Descendants mark graves of Smith family
It's easy. Send a link to the story you were just reading to a friend. Just fill out the form on this page and we'll send it along.
NAUVOO, Ill. About 120 descendants of Joseph and Hyrum Smith gathered in the family cemetery here June 22 to pay respects to their fallen ancestors, and view two new headstones over the graves of the Smith parents, Joseph Smith Sr., and Lucy Mack Smith.
Family members living in Midwestern states had gathered in Nauvoo to visit the Nauvoo Illinois Temple on the last day of the open house and see improvements to the family cemetery.
With diamond-like sparkles of early morning light shimmering off the Mississippi River, they first paused at the headstones of Hyrum, Joseph and Emma, then strolled down a newly extended brick path and around a corner to the graves of the Smith parents.
The headstones, which were unveiled in May, are a result of a family project that had been approved in August 2001. The project included locating the grave sites of Joseph Sr., and Lucy Mack Smith, and placing headstones. It also included replacing the deteriorating flat headstones of Emmeline Smith, first wife of Joseph Smith III, and their two children, Arthur and Evelyn, and extending the brick pathway to the graves.
Location of the parents' graves was pinpointed by researching historical information and using ground penetrating radar.
Construction work began April 24 and was completed in four days. Improvements included the installation of a concrete walkway that was covered by brick and lighted with ground lights.
"This amount of work was only completed so fast because of the dedicated LDS [couple] missionaries," said Daniel M. Larsen, great-great-grandson of Joseph Smith. These missionaries are serving in Nauvoo and volunteered their time.
"One of the great rewards for me on this project [came] when we completed the work. I went to each elder and thanked him for using his particular construction skills to help complete the project," Mr. Larsen said. "All of them responded by thanking me for letting them work on this special project, a labor of love for everyone."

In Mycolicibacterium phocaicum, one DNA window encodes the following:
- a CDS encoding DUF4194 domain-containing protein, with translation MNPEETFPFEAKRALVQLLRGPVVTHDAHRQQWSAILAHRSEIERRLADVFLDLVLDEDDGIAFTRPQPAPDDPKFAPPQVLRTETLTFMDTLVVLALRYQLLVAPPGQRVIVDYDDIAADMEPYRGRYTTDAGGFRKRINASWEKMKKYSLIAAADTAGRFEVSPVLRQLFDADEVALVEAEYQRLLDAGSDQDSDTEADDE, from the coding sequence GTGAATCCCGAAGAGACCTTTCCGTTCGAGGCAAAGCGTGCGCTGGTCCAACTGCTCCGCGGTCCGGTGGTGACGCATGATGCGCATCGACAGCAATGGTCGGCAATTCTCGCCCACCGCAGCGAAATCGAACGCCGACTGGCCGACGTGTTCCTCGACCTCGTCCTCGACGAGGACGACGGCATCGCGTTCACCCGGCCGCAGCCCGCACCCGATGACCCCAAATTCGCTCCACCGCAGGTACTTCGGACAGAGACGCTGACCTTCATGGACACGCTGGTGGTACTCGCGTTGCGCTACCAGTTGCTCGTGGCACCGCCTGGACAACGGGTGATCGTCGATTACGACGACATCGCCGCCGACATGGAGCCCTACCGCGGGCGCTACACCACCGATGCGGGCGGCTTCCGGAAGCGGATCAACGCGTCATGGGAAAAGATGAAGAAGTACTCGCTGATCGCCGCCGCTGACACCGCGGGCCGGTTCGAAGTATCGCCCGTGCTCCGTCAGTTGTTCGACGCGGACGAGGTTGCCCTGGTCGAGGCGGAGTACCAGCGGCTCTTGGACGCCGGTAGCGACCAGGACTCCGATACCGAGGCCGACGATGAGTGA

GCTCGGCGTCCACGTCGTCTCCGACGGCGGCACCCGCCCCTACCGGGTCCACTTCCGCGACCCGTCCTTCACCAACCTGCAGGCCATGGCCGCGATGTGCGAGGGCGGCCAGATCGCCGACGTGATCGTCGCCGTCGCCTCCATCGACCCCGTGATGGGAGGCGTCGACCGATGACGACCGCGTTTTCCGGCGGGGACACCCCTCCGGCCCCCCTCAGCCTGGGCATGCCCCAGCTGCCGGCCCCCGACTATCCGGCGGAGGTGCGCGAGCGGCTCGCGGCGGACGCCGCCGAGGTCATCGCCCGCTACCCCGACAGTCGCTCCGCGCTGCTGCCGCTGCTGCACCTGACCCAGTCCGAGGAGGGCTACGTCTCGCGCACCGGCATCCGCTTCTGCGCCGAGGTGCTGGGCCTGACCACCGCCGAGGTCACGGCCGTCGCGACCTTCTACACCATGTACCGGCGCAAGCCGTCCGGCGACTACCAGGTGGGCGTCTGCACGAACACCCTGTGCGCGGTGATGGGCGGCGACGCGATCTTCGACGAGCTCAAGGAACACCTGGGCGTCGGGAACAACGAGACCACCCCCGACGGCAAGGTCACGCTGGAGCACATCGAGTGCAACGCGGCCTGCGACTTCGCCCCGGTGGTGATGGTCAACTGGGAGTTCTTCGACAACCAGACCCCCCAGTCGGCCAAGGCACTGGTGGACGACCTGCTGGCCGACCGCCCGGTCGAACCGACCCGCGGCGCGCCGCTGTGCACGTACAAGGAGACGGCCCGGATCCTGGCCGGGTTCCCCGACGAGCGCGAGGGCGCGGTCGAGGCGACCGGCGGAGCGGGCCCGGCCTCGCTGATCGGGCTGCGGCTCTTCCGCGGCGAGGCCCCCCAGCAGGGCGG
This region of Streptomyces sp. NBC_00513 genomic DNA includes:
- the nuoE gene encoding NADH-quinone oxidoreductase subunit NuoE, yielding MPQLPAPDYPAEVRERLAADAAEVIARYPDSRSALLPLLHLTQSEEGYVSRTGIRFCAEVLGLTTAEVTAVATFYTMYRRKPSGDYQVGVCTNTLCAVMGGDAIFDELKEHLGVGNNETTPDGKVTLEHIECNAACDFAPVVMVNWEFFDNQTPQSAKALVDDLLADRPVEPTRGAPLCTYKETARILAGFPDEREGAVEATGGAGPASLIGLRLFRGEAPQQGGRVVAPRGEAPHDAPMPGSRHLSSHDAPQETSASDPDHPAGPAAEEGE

By mid-May, after laying sod and planting flowers, Mr. Larsen went to see the completed cemetery project. "I walked down the existing brick walkway to where the new walkway started and sat on one of the benches facing the new headstone area. It looked so peaceful and beautiful, like it had been that way for a long time," he said.
"The white marble headstones of Joseph Sr., and Lucy Mack Smith were very elegant and almost glowing, even on that cloudy afternoon. Tears came to my eyes. It looked better than I envisioned it eight months earlier."
The Smith Family Cemetery, owned by the Community of Christ, was beautified and is maintained by the Joseph Smith Sr. and Lucy Mack Smith Foundation. It is located beside the old Homestead where Joseph and Emma Smith first lived in Nauvoo.
The cemetery served as the family burial ground from 1840 to 1891. The bodies of Joseph and Hyrum, which had been hidden in the walls of the nearby Nauvoo House following their martyrdom in 1846 were later buried beneath a shed near the Homestead, and finally placed in the family burial ground in 1928.
Over the years, the area was generally not maintained until the family foundation began improving the property into the garden-like setting of today. In 1991, Elder M. Russell Ballard of the Quorum of the Twelve joined Wallace B. Smith, president of the then Reorganized Church of Jesus Christ of Latter Day Saints, on Aug. 4 to dedicate the cemetery that included landscaping and placing new body-length headstone of Hyrum, Joseph and Emma in a beautiful granite.
Motivation for the cemetery, and especially for the headstones of Joseph Sr. and Lucy Mack Smith, stem from a letter written by Emma Smith to Joseph III dated Dec. 2, 1867, from Nauvoo. She wrote that she was concerned about the "neglected condition" of the cemetery and had $25 to apply to a headstone. She then wrote, "I think we can ask our Smith relations to mark Father's and Mother's graves, if no more."